My dissertation, entitled Metaphora: Research and Practice, Performance and Prayer, Encounters with the Open Program (Workcenter of Jerzy Grotowski and Thomas Richards), pertains to the work of the Open Program of the Workcenter of Jerzy Grotowski and Thomas Richards, a performing arts research center founded by the groundbreaking Polish director and theatre researcher, Jerzy Grotowski, in 1986 in Italy. The Open Program, an internationally-composed team of actors engaged in research and creation in the performing arts, work with a dynamically-conceived approach to song and dance as basic elements of theatre practice. After nearly eight years of intermittent embodied research with the Open Program, I place an auto/ethnographic study of their work in an interdisciplinary conversation with diverse theoretical perspectives to elucidate an emergent practice-informed conceptualization of performance processes as a kind of prayer. My perspective and insights are inflected, over and over again, by the insistent question: can performance be a prayer? My critical-creative approach to this question, inspired by recent transnational feminist and postsecular discourses, brings me to further inquire: prayer in what way? to what end? by whom? for and/or on behalf of whom? In the short excerpts presented in this talk, I introduce my overall research project and focus more specifically on the use of song (song-dance!) in this practice.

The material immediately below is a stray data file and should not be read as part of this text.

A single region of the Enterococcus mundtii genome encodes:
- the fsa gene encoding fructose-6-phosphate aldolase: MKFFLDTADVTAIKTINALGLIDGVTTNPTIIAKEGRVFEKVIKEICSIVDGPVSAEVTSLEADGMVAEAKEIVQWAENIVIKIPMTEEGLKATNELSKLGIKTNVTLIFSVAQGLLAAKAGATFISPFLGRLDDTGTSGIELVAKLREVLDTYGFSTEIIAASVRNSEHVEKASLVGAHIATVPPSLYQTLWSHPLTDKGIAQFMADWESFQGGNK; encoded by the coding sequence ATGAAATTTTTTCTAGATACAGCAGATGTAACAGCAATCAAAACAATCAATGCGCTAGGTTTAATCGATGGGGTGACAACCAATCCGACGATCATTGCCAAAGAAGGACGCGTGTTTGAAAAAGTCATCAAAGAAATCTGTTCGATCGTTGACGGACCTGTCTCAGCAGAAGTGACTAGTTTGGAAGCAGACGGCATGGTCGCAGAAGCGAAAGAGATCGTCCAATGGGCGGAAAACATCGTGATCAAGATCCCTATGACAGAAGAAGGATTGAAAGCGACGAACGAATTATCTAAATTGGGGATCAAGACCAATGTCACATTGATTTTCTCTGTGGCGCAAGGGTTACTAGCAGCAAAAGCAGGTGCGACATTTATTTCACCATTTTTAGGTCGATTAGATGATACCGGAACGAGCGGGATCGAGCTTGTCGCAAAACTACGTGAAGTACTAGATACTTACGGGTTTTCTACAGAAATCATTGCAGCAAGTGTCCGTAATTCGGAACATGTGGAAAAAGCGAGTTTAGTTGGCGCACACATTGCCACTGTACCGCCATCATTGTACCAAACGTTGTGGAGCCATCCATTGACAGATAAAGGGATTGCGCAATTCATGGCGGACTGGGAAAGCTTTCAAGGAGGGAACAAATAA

Myrto Koumarianos is a doctoral candidate in a collaborative program at the Centre for Drama, Theatre and Performance Studies and the Women and Gender Studies Institute at the University of Toronto. Before theatre, she studied psychology, philosophy, languages, and literature gaining two undergraduate degrees from York University. Her doctoral research pertains to the current work of the Open Program, a team of actors working at the Workcenter of Jerzy Grotowski and Thomas Richards, in Italy. Undertaking embodied research through an apprenticeship with the Open Program in Italy, New York, and Sao Paulo, she came to question whether (and how? when? where? why? on behalf of and with whom?) performance can be (experienced as? offered as? received as?) a prayer. This research has been supported by a number of awards from her home departments, the university, and larger granting bodies, including a SSHRC Doctoral Fellowship, a SSHRC Connection Grant, and two JHI Program for the Arts Grants. Myrto recently designed and taught a new theory-and-practice course the Centre, entitled, “Grotowski Intersections: Theory and practice of the actor’s craft.” Beyond her scholarly occupations, Myrto experiences world/work through poetry and song-dance and has participated in various performance projects since 2010.